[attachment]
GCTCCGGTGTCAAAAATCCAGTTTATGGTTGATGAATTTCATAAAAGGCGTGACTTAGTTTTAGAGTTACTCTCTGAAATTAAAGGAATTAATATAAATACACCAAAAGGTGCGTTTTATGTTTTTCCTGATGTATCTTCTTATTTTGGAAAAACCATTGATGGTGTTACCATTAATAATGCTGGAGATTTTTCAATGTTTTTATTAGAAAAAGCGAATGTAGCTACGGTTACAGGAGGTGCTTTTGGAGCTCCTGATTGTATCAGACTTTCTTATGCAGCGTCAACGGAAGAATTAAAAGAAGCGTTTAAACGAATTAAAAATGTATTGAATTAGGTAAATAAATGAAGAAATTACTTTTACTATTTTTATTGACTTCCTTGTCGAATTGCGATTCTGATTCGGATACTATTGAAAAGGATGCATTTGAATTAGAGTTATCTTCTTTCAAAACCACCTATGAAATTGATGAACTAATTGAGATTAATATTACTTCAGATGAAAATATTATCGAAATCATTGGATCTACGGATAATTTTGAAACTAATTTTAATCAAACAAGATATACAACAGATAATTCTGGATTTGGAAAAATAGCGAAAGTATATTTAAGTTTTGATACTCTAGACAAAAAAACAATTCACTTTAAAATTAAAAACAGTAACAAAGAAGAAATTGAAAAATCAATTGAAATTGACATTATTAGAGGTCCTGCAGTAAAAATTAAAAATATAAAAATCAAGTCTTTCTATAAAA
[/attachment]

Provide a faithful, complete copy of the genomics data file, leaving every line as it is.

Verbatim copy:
GCTCCGGTGTCAAAAATCCAGTTTATGGTTGATGAATTTCATAAAAGGCGTGACTTAGTTTTAGAGTTACTCTCTGAAATTAAAGGAATTAATATAAATACACCAAAAGGTGCGTTTTATGTTTTTCCTGATGTATCTTCTTATTTTGGAAAAACCATTGATGGTGTTACCATTAATAATGCTGGAGATTTTTCAATGTTTTTATTAGAAAAAGCGAATGTAGCTACGGTTACAGGAGGTGCTTTTGGAGCTCCTGATTGTATCAGACTTTCTTATGCAGCGTCAACGGAAGAATTAAAAGAAGCGTTTAAACGAATTAAAAATGTATTGAATTAGGTAAATAAATGAAGAAATTACTTTTACTATTTTTATTGACTTCCTTGTCGAATTGCGATTCTGATTCGGATACTATTGAAAAGGATGCATTTGAATTAGAGTTATCTTCTTTCAAAACCACCTATGAAATTGATGAACTAATTGAGATTAATATTACTTCAGATGAAAATATTATCGAAATCATTGGATCTACGGATAATTTTGAAACTAATTTTAATCAAACAAGATATACAACAGATAATTCTGGATTTGGAAAAATAGCGAAAGTATATTTAAGTTTTGATACTCTAGACAAAAAAACAATTCACTTTAAAATTAAAAACAGTAACAAAGAAGAAATTGAAAAATCAATTGAAATTGACATTATTAGAGGTCCTGCAGTAAAAATTAAAAATATAAAAATCAAGTCTTTCTATAAAA